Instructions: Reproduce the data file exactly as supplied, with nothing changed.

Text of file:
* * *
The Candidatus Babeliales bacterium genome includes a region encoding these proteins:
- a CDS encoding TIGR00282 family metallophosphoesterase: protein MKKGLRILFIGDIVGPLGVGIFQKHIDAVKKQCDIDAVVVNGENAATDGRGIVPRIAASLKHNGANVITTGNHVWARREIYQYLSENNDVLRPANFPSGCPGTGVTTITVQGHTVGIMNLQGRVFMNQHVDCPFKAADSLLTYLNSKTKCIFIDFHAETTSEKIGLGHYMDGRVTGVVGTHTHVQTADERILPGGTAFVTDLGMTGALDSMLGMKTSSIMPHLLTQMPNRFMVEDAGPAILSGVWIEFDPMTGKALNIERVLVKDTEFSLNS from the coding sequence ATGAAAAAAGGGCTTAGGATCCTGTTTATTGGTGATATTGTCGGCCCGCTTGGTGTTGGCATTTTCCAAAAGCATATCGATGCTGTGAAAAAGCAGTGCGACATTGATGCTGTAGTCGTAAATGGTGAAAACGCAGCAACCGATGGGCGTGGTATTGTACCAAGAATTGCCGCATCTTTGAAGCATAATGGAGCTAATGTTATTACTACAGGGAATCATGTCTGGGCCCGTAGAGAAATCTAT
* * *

The Candidatus Babeliales bacterium genome includes a region encoding these proteins:
- a CDS encoding TIGR00282 family metallophosphoesterase: protein MKKGLRILFIGDIVGPLGVGIFQKHIDAVKKQCDIDAVVVNGENAATDGRGIVPRIAASLKHNGANVITTGNHVWARREIYQYLSENNDVLRPANFPSGCPGTGVTTITVQGHTVGIMNLQGRVFMNQHVDCPFKAADSLLTYLNSKTKCIFIDFHAETTSEKIGLGHYMDGRVTGVVGTHTHVQTADERILPGGTAFVTDLGMTGALDSMLGMKTSSIMPHLLTQMPNRFMVEDAGPAILSGVWIEFDPMTGKALNIERVLVKDTEFSLNS from the coding sequence ATGAAAAAAGGGCTTAGGATCCTGTTTATTGGTGATATTGTCGGCCCGCTTGGTGTTGGCATTTTCCAAAAGCATATCGATGCTGTGAAAAAGCAGTGCGACATTGATGCTGTAGTCGTAAATGGTGAAAACGCAGCAACCGATGGGCGTGGTATTGTACCAAGAATTGCCGCATCTTTGAAGCATAATGGAGCTAATGTTATTACTACAGGGAATCATGTCTGGGCCCGTAGAGAAATCTAT